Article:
Landing one of the bigger aerospace OEMs might be a challenge for smaller companies, but a proper strategic approach opens doors for business. AeroTime has Kyle Davis, partner and owner at BDN Aerospace Marketing, break down the steps for a marketing campaign targeted at large manufacturers. Want to join Kyle and have your piece featured on AeroTime? Send us a line at editor@aerotime.aero and we'll reach out to you! 


Small- and mid-size aerospace businesses often ask us about how to market to OEMs. They want to do business with Boeing or Lockheed, for example, but aren’t seeing success. What should they do?  

First, treat your OEM pursuit as a dedicated marketing campaign. It’s a big job and it’s not something you can do halfway — like any campaign it will take time and resources.


OEM marketing campaign overview

1. Check the boxes

Follow the established process. Every procurement professional we interviewed gave us the same advice — and they could not have been more clear.  Before you do anything else, get in your target customer’s supplier system.

  • Research supplier guidelines and register online with your specific targets. OEMs devote significant space on their websites to helping potential vendors navigate the process, so do your homework. Here are a few examples for Boeing, Airbus and Lockheed.

  • Determine if your business is qualified to be part of a special category, such as a small or woman-owned business, and register with the U.S. government’s System for Award Management. This can give you a competitive advantage.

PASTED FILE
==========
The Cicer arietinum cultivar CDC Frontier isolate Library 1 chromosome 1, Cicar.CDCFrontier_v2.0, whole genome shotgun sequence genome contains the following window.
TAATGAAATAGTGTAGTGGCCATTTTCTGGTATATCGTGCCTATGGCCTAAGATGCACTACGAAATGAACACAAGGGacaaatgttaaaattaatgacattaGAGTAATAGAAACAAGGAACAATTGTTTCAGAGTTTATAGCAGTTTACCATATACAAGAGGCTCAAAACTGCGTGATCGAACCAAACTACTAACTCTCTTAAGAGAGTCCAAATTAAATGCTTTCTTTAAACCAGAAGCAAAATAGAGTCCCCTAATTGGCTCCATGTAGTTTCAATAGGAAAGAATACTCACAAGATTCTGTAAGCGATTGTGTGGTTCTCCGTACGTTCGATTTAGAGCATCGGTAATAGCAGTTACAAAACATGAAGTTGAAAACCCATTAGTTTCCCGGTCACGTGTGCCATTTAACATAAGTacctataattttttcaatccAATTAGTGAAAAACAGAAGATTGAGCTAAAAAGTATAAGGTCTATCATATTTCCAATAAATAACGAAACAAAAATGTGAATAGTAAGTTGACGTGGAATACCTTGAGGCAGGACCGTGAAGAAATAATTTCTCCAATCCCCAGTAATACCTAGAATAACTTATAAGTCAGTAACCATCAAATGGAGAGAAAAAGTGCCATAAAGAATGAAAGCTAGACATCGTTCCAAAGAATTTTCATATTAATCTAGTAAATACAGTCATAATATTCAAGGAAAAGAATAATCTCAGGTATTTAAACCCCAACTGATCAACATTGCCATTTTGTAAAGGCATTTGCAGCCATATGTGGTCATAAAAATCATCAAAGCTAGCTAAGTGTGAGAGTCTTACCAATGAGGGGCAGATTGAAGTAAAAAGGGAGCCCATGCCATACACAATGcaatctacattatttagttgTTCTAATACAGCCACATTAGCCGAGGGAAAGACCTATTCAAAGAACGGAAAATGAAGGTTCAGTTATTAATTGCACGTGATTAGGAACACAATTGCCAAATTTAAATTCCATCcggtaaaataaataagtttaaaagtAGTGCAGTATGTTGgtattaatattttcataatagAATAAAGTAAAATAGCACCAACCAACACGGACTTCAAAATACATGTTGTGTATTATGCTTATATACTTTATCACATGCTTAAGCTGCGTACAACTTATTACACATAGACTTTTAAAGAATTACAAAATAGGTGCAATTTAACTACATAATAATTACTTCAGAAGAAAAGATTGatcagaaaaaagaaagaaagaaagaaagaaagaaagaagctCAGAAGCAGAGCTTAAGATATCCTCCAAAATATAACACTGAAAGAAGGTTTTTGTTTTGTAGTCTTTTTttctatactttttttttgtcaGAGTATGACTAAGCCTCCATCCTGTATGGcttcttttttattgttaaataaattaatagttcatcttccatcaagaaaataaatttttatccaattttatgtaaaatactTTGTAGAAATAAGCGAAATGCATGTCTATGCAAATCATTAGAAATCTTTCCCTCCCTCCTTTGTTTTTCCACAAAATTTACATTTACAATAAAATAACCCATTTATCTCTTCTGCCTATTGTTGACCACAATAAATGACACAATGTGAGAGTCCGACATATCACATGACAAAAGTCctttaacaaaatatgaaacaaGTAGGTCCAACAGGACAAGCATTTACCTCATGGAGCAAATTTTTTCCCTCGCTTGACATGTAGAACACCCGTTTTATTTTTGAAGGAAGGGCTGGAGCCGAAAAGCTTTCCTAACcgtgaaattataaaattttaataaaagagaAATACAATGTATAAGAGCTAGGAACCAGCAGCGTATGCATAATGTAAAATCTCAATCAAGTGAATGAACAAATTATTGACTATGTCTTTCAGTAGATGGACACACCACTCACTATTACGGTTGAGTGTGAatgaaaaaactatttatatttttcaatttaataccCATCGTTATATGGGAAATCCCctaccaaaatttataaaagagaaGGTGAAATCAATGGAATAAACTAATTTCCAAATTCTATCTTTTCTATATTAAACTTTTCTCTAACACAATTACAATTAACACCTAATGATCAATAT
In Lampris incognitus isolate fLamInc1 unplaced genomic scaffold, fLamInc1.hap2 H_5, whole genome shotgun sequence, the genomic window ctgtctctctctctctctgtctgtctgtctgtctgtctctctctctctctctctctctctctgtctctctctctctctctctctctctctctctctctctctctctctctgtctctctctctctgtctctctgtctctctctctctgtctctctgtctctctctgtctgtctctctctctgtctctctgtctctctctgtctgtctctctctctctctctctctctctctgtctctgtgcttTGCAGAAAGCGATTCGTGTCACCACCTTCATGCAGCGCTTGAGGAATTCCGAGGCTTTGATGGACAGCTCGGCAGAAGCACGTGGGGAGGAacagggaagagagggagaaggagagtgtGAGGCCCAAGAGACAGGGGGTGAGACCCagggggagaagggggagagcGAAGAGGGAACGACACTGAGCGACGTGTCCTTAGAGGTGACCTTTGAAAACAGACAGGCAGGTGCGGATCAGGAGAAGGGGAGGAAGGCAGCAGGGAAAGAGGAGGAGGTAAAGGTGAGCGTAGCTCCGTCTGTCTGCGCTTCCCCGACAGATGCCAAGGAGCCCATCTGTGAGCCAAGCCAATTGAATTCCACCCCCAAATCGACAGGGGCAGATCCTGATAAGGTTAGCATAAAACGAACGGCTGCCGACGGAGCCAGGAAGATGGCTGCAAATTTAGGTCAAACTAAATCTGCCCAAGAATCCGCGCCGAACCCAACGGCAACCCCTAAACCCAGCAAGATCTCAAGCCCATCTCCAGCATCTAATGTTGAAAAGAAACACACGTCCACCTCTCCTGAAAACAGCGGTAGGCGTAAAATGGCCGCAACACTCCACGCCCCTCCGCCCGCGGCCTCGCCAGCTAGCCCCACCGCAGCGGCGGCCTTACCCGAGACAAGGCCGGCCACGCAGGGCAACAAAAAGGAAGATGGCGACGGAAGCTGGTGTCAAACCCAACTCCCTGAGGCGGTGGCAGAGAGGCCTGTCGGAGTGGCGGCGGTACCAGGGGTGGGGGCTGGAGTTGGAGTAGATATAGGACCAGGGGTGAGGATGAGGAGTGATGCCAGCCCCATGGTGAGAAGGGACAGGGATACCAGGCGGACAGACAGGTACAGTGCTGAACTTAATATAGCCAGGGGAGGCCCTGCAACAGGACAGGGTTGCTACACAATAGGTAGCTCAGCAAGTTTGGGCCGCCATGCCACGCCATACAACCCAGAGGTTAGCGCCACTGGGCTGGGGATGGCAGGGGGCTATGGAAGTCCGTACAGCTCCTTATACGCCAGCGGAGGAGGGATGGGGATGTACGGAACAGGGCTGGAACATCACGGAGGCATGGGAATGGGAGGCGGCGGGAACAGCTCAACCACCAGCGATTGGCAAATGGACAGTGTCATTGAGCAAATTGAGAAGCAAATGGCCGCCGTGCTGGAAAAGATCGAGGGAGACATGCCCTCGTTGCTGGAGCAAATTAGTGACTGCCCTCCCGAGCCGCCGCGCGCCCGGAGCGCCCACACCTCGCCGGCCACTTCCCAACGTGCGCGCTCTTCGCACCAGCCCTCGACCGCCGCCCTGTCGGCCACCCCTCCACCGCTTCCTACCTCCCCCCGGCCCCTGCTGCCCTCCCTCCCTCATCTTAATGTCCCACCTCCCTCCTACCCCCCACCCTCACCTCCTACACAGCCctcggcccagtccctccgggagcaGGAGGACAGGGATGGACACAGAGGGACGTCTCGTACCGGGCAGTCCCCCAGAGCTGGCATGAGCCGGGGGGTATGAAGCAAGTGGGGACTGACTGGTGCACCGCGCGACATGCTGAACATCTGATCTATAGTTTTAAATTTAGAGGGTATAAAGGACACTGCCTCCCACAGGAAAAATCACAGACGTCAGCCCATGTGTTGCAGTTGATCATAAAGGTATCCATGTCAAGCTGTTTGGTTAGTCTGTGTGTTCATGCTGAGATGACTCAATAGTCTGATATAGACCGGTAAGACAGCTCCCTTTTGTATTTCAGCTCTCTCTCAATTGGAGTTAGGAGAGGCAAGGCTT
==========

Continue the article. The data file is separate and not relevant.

• Register with Exostar. It’s an online aerospace and defense trading exchange used by Boeing, Raytheon and Honeywell, to name a few. After you register, dive into the website for free resources. Supplier Connection is another resource to explore.


2. Be visible. Be relevant

  • Procurement people tell us they use Google. A lot. Optimizing your search engine optimization (SEO) is a must so customers can find you quickly and easily. Here are practical tips for improving your SEO.

  • Once they find you, what do they see? Is your website out of date? Does it load quickly? Does it inspire confidence and trust? This resource can help you assess your current site and identify opportunities for improvement.

  • Ensure that your messaging is clear and customer-centric. Get to the point quickly. Convince OEMs that you have the solution to their problem.

  • Sponsorships and partnerships can be valuable, but they must be carefully selected.


3. Get out and connect

  • Connect with individual targets on LinkedIn and social media, but don’t stop there. Aerospace is all about relationships, and face-to-face connections still matter.

  • Attend OEM presentations and events. Many offer webinars and information sessions for suppliers and there are a lot to choose from. This is just one example to consider for 2018.

  • Join and participate in organizations where OEMs have a presence.  Take a look at AIA, but don’t stop there.

  • Attend aerospace industry trade shows. OEMs are there, so you should be, too. But choose wisely, and remember, it may be OK to attend without exhibiting.

Finally, it’s important to have a plan. Following our three guidelines, document your goals, messages, tactics, timing, and everything else related to your OEM campaigns — and then make it happen.


Kyle Davis is a partner and owner at BDN Aerospace Marketing a highly specialized sales enablement firm offering strategy, branding, design, multimedia and content services to aerospace, aviation and defense industry clients worldwide.